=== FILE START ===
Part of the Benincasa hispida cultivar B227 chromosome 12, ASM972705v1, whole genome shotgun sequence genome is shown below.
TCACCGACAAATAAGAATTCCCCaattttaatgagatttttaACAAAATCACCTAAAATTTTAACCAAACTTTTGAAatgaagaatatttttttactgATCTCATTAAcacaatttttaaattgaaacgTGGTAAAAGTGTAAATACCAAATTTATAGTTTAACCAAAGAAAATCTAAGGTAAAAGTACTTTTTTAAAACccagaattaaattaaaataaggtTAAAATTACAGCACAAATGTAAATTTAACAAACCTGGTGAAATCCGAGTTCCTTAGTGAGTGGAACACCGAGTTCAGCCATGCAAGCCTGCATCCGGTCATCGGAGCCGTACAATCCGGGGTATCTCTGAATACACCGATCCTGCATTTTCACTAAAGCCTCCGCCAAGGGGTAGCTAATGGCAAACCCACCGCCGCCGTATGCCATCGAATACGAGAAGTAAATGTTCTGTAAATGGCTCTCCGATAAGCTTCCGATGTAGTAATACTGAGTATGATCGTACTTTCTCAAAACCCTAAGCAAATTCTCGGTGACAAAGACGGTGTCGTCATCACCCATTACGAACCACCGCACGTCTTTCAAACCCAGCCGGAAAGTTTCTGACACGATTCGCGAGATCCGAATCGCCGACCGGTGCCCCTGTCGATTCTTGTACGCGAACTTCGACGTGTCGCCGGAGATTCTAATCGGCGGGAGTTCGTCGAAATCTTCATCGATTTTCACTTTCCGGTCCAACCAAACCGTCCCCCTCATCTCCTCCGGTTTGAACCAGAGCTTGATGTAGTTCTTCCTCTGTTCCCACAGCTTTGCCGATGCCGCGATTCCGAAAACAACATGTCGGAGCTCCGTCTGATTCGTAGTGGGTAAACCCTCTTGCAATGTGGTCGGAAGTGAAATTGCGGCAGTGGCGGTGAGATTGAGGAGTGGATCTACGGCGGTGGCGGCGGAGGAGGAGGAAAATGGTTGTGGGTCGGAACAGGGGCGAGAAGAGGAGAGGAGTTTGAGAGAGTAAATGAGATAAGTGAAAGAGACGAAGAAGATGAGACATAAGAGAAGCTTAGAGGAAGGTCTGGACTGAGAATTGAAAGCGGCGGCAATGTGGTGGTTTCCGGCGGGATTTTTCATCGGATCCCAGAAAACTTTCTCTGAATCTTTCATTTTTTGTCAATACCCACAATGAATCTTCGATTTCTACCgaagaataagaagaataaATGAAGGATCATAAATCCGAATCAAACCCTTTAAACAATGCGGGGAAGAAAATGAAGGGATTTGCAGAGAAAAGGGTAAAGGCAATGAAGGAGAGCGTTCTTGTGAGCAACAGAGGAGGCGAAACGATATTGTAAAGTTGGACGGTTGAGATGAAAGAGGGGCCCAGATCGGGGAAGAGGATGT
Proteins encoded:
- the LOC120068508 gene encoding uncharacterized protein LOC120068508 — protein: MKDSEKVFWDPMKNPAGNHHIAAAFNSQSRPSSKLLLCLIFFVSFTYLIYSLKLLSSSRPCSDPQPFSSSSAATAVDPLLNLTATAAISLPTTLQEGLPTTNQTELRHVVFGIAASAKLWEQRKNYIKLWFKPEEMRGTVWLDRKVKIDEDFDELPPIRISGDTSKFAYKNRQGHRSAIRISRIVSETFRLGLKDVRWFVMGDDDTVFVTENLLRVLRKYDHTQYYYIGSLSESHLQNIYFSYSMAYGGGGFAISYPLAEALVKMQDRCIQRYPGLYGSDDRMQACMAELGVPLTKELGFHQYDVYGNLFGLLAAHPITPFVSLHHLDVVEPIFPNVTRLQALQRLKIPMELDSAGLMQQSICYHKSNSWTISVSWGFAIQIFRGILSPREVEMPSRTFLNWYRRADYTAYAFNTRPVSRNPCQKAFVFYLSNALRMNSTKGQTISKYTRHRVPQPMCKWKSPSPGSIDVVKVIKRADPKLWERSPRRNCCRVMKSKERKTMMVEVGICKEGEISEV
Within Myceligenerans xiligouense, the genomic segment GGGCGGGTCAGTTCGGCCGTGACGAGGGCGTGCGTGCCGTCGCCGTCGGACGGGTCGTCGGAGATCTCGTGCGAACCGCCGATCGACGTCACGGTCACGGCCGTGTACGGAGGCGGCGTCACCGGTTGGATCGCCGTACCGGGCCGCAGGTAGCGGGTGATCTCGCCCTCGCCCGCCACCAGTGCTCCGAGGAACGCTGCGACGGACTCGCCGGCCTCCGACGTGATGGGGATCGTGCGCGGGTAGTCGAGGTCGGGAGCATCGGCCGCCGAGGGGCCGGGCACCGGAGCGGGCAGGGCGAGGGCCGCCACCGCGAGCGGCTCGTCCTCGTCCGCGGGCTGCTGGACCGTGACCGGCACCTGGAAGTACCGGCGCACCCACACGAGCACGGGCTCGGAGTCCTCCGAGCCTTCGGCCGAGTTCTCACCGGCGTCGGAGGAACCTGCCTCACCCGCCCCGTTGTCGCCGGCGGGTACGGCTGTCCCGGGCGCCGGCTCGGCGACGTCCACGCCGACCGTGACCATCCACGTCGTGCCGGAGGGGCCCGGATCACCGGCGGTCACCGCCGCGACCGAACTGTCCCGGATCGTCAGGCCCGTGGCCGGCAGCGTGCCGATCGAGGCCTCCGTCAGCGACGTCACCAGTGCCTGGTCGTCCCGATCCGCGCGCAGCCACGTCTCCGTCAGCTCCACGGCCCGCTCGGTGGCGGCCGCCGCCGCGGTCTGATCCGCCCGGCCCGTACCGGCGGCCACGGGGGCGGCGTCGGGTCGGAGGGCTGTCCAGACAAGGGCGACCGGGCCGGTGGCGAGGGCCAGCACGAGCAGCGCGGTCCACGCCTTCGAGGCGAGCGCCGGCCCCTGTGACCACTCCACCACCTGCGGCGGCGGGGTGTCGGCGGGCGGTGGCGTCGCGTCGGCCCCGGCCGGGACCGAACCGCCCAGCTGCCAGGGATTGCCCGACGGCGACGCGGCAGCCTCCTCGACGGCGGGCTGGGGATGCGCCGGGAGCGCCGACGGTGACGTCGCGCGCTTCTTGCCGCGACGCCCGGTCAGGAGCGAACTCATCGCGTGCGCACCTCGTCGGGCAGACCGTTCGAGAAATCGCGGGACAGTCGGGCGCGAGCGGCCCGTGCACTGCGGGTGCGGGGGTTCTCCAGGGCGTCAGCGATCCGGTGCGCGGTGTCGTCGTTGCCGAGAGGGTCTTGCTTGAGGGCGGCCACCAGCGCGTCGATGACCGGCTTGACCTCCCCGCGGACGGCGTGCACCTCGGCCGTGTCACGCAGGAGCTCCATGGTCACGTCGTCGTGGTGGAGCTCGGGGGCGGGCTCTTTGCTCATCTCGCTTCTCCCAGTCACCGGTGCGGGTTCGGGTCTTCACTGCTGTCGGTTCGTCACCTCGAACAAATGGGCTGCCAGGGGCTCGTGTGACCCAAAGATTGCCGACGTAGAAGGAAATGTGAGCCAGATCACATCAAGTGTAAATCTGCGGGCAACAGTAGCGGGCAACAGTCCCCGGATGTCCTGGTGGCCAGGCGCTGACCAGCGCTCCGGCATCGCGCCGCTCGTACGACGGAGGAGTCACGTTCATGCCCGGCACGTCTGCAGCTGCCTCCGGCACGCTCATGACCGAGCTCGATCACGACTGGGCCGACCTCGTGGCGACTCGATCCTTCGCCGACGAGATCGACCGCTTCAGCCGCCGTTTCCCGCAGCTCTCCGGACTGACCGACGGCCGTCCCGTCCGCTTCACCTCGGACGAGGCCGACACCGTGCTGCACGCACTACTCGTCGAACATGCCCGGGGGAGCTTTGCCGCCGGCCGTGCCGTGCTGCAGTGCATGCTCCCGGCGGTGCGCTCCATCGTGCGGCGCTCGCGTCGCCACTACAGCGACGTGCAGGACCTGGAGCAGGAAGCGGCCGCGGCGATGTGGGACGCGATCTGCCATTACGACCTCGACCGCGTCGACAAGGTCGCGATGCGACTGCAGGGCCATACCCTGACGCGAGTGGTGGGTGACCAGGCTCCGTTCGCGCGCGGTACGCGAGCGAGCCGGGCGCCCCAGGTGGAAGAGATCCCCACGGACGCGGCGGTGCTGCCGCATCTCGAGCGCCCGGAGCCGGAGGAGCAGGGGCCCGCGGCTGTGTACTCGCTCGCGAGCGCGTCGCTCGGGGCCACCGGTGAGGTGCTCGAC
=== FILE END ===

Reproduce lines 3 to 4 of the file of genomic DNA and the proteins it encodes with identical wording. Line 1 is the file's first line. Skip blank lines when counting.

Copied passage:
Proteins encoded:
- the LOC120068508 gene encoding uncharacterized protein LOC120068508 — protein: MKDSEKVFWDPMKNPAGNHHIAAAFNSQSRPSSKLLLCLIFFVSFTYLIYSLKLLSSSRPCSDPQPFSSSSAATAVDPLLNLTATAAISLPTTLQEGLPTTNQTELRHVVFGIAASAKLWEQRKNYIKLWFKPEEMRGTVWLDRKVKIDEDFDELPPIRISGDTSKFAYKNRQGHRSAIRISRIVSETFRLGLKDVRWFVMGDDDTVFVTENLLRVLRKYDHTQYYYIGSLSESHLQNIYFSYSMAYGGGGFAISYPLAEALVKMQDRCIQRYPGLYGSDDRMQACMAELGVPLTKELGFHQYDVYGNLFGLLAAHPITPFVSLHHLDVVEPIFPNVTRLQALQRLKIPMELDSAGLMQQSICYHKSNSWTISVSWGFAIQIFRGILSPREVEMPSRTFLNWYRRADYTAYAFNTRPVSRNPCQKAFVFYLSNALRMNSTKGQTISKYTRHRVPQPMCKWKSPSPGSIDVVKVIKRADPKLWERSPRRNCCRVMKSKERKTMMVEVGICKEGEISEV